Stellenbosch University 2.6. Structural description of UiO-66(Hf) defective nano-region. (a) Polyhedralillustration of the (ordered) reo defect structure single unit cell. (b) Defect-rich nanoregions are dispersed across the defect-free fcu matrix. (c) Atomic depictions of defectnano-regions in UiO-66(Hf) may be used for defect concentration and domain sizeparameters which were experimentally identified. . 26Figure 2.7. Different strategies to introduce defects in MOF structures . 28Figure 2.8. Proposed PSE process for non-defective and defective UiO-66. MeOH enables theexchange of ligands by the formation and stabilization of defects. Differences in enthalpyare given in kJ mol-1 at 313 K. . 29Figure 2.9. (a) modulated stepwise growth of the UiO-type Zr-MOF network. (b) The proposedreaction scheme for defective Zr-MOF development by means of H2 bpdc as a ligand inexcess formic acid modulator (reaction I), and the replacement of anions, capping defects,with organic acid (here, acetic acid) (reaction II). . 30Figure 2.10. Schematic showing thermal removal of TFA from UiO ‐66 creating open sites. 33Figure 2.11. Representation of all key MOF defects procedures. . 34Figure 2.12: Left panel: An indication of the number of Zr6 formula deficiencies in UiO-66 inrelation to different modulators. Reproduced with permission from Ref. Right panel: RuHKUST-1 mixed linker approach resulting in node errors. . 35Figure 2.13. (a) UHM-3 ball-and-stick representation: oxygen (red), hydrogen (grey), carbon(dark grey), copper (magenta) and silicon (yellow). (b) PXRD patterns for UHM-3SURMOF samples which were annealed at various temperatures. . 37Figure 2.14. (a) Missing linkers in UiO-66 partial unit cells, (b) diffuse reflections (110), (c)diffuse reflections (100), (500), and (d) diffuse reflections (500). . 38xvi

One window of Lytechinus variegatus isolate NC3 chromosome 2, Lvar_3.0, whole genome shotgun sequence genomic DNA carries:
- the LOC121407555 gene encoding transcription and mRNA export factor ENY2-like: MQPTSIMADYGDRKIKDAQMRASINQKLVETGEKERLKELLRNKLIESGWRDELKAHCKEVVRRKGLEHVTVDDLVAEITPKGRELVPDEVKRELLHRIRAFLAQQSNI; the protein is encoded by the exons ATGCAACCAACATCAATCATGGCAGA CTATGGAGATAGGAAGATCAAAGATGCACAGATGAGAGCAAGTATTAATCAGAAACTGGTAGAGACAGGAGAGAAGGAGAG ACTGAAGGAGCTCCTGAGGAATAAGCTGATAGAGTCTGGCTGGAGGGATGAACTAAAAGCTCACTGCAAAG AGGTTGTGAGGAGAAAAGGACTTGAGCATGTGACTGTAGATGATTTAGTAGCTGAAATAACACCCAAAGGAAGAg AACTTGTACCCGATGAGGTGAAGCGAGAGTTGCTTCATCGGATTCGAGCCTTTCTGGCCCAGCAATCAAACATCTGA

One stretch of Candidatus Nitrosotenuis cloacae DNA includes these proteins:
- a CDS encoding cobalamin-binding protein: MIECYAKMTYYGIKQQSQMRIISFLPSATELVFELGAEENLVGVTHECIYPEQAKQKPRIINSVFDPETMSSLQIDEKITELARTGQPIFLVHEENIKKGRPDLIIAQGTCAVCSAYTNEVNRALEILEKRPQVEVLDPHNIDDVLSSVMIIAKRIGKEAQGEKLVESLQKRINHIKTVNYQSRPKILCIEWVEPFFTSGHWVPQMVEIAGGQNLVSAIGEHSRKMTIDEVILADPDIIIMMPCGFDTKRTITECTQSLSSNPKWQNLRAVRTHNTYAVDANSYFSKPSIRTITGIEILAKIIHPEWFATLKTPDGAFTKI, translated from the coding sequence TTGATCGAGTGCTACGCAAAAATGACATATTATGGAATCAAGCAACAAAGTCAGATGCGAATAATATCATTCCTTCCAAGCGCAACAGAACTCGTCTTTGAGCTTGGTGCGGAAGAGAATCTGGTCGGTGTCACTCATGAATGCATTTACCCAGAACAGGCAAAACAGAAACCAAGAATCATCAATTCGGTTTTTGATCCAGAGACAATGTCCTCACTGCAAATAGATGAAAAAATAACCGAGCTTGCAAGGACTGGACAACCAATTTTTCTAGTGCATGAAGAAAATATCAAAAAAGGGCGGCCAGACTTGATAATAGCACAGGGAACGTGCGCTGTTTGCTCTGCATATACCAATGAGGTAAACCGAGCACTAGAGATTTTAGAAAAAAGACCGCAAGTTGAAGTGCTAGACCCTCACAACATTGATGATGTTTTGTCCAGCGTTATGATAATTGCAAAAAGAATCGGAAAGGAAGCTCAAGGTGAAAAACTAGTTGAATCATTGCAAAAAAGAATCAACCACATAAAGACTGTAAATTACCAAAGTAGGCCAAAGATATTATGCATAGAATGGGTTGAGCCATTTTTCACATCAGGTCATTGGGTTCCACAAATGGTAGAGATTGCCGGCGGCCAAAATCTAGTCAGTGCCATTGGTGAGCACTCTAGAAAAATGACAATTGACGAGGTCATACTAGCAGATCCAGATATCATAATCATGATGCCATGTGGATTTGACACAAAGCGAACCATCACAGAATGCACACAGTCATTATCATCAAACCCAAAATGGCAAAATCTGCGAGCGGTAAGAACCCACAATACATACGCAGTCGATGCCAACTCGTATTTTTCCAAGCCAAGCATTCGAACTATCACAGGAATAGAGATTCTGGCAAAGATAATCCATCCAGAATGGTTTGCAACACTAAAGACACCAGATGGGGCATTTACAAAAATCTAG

Stellenbosch University 2.15. PXRD patterns recorded at various temperatures after heating UiO-66 samples for12 h. (a) 373 K; (b) 433 K; (c) 493 K. The two reflections labelled 'FR' and marked outby vertical dotted lines are prohibited. 39Figure 2.16. Experimental neutron powder diffraction profiles for dehydroxylated deuteratedUiO-66 at 4 K (circles), calculated (lines) and difference (line underneath the observedand estimated patterns). The missing linker defects were identified in the structural modelof Wu et al. by a linker occupancy parameter, of which 0.917 was the refined value. Theestimated locations of the B

characteristics of UiO-66 (Universitetet i Oslo) MOF and discover a "non-defective" sampling technique for this material. The technique produces non-defective UiO-66 MOFs at a specific temperature (493 K), with the linker ratio being greater than that of the salt previously reported by Shearer et al.